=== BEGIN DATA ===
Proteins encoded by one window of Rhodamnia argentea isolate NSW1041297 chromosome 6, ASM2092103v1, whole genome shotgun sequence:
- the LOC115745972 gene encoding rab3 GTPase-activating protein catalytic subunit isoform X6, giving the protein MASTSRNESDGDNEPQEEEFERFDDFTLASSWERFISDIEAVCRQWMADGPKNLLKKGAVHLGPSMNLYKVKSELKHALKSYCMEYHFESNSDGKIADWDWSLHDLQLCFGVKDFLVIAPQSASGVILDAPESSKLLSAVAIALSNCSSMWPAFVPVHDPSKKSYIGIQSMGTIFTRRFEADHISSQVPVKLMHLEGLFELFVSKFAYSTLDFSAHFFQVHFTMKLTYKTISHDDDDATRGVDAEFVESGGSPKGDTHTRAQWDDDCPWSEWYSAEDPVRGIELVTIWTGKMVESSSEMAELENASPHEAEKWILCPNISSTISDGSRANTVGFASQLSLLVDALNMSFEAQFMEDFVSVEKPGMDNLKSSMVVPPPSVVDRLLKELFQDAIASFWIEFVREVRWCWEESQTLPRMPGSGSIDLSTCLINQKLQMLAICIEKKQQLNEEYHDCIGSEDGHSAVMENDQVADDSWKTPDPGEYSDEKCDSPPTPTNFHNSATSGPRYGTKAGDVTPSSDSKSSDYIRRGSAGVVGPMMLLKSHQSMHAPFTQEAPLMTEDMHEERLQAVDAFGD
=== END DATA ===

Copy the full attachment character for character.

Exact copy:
Proteins encoded by one window of Rhodamnia argentea isolate NSW1041297 chromosome 6, ASM2092103v1, whole genome shotgun sequence:
- the LOC115745972 gene encoding rab3 GTPase-activating protein catalytic subunit isoform X6, giving the protein MASTSRNESDGDNEPQEEEFERFDDFTLASSWERFISDIEAVCRQWMADGPKNLLKKGAVHLGPSMNLYKVKSELKHALKSYCMEYHFESNSDGKIADWDWSLHDLQLCFGVKDFLVIAPQSASGVILDAPESSKLLSAVAIALSNCSSMWPAFVPVHDPSKKSYIGIQSMGTIFTRRFEADHISSQVPVKLMHLEGLFELFVSKFAYSTLDFSAHFFQVHFTMKLTYKTISHDDDDATRGVDAEFVESGGSPKGDTHTRAQWDDDCPWSEWYSAEDPVRGIELVTIWTGKMVESSSEMAELENASPHEAEKWILCPNISSTISDGSRANTVGFASQLSLLVDALNMSFEAQFMEDFVSVEKPGMDNLKSSMVVPPPSVVDRLLKELFQDAIASFWIEFVREVRWCWEESQTLPRMPGSGSIDLSTCLINQKLQMLAICIEKKQQLNEEYHDCIGSEDGHSAVMENDQVADDSWKTPDPGEYSDEKCDSPPTPTNFHNSATSGPRYGTKAGDVTPSSDSKSSDYIRRGSAGVVGPMMLLKSHQSMHAPFTQEAPLMTEDMHEERLQAVDAFGD